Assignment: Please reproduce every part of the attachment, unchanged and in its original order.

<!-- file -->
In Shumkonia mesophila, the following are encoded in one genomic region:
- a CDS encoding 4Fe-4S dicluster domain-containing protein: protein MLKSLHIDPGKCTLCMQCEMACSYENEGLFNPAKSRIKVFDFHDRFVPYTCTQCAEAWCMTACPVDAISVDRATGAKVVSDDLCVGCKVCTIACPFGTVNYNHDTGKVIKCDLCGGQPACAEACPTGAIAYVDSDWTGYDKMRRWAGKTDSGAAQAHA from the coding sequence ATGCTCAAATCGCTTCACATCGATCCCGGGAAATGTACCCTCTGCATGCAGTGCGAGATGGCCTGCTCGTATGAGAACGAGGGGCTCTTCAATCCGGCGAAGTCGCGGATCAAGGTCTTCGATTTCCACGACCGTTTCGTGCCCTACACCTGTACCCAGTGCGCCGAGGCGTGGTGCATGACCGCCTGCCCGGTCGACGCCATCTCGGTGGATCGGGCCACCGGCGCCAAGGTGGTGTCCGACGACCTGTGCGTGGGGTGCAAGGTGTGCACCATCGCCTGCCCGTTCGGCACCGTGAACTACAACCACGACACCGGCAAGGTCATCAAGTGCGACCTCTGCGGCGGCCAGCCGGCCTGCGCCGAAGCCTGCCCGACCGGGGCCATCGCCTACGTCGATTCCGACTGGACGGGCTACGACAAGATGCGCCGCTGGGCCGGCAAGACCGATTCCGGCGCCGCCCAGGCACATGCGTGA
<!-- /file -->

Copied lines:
In Shumkonia mesophila, the following are encoded in one genomic region:
- a CDS encoding 4Fe-4S dicluster domain-containing protein: protein MLKSLHIDPGKCTLCMQCEMACSYENEGLFNPAKSRIKVFDFHDRFVPYTCTQCAEAWCMTACPVDAISVDRATGAKVVSDDLCVGCKVCTIACPFGTVNYNHDTGKVIKCDLCGGQPACAEACPTGAIAYVDSDWTGYDKMRRWAGKTDSGAAQAHA from the coding sequence ATGCTCAAATCGCTTCACATCGATCCCGGGAAATGTACCCTCTGCATGCAGTGCGAGATGGCCTGCTCGTATGAGAACGAGGGGCTCTTCAATCCGGCGAAGTCGCGGATCAAGGTCTTCGATTTCCACGACCGTTTCGTGCCCTACACCTGTACCCAGTGCGCCGAGGCGTGGTGCATGACCGCCTGCCCGGTCGACGCCATCTCGGTGGATCGGGCCACCGGCGCCAAGGTGGTGTCCGACGACCTGTGCGTGGGGTGCAAGGTGTGCACCATCGCCTGCCCGTTCGGCACCGTGAACTACAACCACGACACCGGCAAGGTCATCAAGTGCGACCTCTGCGGCGGCCAGCCGGCCTGCGCCGAAGCCTGCCCGACCGGGGCCATCGCCTACGTCGATTCCGACTGGACGGGCTACGACAAGATGCGCCGCTGGGCCGGCAAGACCGATTCCGGCGCCGCCCAGGCACATGCGTGA